A director’s loan is ultimately a debt owed to the Company. It is generally repayable upon demand (unless there is an alternative agreement providing for repayment terms).
Both the company and the director face risks personally if director’s loans are not repaid at the year-end or at all.
If a loan is not paid back either at the year-end or thereafter, the company may become liable to pay tax on such sums to HM Revenue & Customs, as it is widely recognised that directors loans are a tool often used to enable owner/managers of companies to withdraw income without accounting for taxes that would otherwise be due.
Should a company fall into insolvency or be wound-up, repayment of the directors loan may well be sought by a subsequently appointed liquidator or administrator as part of his/her statutory duties to liquidate all company assets (including book debts). In such circumstances, the company may well be entitled to claim interest on the loan, especially if it has been outstanding for some time.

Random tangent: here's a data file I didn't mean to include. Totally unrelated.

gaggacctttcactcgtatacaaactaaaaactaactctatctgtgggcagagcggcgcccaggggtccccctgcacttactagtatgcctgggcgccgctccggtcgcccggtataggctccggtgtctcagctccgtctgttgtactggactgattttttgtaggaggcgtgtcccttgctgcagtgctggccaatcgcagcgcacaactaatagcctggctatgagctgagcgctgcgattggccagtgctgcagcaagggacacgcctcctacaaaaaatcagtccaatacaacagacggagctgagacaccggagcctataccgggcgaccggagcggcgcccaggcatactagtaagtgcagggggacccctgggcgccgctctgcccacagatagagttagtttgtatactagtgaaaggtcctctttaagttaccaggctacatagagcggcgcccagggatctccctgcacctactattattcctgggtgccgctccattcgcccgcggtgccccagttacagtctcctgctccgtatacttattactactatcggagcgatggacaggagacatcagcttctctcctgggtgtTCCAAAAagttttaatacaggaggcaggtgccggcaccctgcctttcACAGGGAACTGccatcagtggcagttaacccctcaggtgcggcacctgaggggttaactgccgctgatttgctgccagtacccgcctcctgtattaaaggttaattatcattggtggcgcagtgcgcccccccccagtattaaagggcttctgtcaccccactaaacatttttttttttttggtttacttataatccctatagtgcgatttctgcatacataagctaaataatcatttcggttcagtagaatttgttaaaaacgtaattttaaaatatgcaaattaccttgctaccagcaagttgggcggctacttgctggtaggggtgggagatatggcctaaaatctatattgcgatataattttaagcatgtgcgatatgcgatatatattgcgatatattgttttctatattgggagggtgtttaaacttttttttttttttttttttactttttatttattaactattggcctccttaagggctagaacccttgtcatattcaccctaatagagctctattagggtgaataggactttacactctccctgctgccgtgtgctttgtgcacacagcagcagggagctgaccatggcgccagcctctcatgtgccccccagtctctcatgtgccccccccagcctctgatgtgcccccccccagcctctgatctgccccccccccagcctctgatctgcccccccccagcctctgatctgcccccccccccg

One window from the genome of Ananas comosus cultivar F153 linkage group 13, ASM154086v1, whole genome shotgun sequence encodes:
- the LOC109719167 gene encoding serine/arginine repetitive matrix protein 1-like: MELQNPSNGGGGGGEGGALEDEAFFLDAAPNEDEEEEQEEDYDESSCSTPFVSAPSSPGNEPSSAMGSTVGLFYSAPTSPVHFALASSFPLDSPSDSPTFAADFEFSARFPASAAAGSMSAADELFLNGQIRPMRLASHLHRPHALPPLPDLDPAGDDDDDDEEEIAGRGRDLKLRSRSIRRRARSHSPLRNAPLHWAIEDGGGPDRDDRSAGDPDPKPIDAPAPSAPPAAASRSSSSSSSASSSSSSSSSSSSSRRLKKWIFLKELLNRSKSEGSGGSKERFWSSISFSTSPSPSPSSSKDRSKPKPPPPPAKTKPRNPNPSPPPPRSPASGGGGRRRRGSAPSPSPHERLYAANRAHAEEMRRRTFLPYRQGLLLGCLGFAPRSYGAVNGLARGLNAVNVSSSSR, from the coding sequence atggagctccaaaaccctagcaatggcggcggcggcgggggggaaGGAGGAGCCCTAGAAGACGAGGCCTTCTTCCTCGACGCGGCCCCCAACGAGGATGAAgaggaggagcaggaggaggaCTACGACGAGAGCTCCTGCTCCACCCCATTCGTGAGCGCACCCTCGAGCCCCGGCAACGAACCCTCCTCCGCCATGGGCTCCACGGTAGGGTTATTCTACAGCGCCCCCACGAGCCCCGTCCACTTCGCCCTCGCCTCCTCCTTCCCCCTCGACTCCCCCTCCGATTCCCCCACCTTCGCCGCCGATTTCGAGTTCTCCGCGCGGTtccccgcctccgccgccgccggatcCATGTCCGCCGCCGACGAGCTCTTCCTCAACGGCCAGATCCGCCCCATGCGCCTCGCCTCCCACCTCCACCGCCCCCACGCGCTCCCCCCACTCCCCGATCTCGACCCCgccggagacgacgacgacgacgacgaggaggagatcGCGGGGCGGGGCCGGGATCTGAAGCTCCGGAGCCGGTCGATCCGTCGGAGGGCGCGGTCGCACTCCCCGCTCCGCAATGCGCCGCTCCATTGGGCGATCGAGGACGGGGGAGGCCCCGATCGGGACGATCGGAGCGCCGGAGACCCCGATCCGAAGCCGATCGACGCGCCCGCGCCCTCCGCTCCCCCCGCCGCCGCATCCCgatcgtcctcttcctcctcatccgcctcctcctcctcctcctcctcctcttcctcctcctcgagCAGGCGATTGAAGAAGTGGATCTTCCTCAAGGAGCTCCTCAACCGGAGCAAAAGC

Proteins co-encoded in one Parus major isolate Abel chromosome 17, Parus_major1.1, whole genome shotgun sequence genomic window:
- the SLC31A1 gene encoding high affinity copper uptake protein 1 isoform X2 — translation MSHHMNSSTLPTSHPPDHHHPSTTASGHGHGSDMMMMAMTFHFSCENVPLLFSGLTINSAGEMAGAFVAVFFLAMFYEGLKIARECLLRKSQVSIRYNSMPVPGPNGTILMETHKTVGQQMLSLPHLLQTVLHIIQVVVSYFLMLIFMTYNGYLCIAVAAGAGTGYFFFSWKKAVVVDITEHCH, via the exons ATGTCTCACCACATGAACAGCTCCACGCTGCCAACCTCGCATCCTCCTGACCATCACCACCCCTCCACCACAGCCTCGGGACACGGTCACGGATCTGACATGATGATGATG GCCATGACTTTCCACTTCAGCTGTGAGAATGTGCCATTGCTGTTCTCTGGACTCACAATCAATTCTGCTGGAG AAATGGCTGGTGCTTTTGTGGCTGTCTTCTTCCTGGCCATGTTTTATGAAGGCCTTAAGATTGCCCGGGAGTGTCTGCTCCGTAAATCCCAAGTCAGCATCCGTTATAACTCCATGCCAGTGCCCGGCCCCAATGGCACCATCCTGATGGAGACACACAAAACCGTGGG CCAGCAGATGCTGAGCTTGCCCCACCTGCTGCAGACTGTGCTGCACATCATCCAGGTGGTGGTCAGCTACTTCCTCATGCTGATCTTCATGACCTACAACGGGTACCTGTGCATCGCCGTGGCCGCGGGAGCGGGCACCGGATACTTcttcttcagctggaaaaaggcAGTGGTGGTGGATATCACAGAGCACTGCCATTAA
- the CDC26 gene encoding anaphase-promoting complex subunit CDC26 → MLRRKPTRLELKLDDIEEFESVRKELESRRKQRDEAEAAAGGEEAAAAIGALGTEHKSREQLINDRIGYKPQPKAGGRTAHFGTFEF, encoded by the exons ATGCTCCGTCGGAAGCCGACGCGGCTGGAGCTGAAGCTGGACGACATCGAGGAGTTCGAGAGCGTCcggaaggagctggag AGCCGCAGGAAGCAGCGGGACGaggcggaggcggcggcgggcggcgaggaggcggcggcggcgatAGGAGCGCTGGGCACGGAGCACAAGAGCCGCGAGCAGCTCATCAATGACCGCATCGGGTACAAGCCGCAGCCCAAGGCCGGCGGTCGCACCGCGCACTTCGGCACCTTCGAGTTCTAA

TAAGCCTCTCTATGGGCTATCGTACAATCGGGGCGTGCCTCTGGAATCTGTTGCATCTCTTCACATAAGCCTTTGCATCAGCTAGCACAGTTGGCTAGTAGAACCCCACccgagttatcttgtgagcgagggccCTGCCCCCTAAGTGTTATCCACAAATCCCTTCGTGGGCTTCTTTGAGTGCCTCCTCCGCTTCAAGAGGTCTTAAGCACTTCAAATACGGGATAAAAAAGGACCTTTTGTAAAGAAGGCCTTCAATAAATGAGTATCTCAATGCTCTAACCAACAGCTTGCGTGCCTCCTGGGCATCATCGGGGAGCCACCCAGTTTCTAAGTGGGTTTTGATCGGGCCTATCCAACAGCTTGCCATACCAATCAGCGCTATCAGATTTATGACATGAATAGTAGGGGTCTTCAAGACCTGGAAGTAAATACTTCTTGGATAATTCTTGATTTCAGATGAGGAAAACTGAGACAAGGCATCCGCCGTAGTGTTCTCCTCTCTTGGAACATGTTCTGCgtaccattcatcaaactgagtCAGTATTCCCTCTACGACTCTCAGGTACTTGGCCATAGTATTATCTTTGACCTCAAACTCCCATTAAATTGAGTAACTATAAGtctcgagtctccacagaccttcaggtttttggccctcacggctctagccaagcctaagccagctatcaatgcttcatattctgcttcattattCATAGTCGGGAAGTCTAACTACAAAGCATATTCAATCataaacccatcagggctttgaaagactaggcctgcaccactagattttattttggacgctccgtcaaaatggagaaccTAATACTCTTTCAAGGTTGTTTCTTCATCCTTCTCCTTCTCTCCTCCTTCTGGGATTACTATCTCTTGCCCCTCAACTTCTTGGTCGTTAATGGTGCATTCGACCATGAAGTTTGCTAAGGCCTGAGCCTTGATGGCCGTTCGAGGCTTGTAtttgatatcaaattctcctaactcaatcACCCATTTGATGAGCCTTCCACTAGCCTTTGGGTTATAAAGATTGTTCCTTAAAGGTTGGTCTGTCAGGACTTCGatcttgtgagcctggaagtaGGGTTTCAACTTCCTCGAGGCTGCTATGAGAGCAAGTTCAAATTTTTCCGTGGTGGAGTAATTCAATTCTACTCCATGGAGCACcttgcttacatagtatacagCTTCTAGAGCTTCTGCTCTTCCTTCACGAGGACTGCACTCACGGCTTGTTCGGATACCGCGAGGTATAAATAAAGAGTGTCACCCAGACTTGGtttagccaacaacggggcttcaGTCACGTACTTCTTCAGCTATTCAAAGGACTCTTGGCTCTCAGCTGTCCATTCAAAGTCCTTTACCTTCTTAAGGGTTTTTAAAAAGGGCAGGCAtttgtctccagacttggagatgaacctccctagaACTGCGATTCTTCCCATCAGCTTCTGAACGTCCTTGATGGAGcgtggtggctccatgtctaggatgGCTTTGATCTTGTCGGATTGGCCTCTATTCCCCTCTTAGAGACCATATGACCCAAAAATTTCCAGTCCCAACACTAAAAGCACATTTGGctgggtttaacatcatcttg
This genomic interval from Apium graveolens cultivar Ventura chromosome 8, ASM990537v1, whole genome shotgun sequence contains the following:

If a director decides instead to write off the loan s/he owes, they must first consider the impact on the company and all other stakeholders, including shareholders, creditors and the public interest generally. If the company is insolvent at the time, this transaction can quite easily be undone by a subsequently appointed liquidator or administrator, and the director could also find themselves liable for interest and legal costs arising therein.
A director whose loan is written off could, if s/he subsequently resigned, may also be subject to proceedings brought against him/her by the company itself, co-directors or shareholders for breaches of his/her fiduciary duties to the company or for a straight repayment of this debt.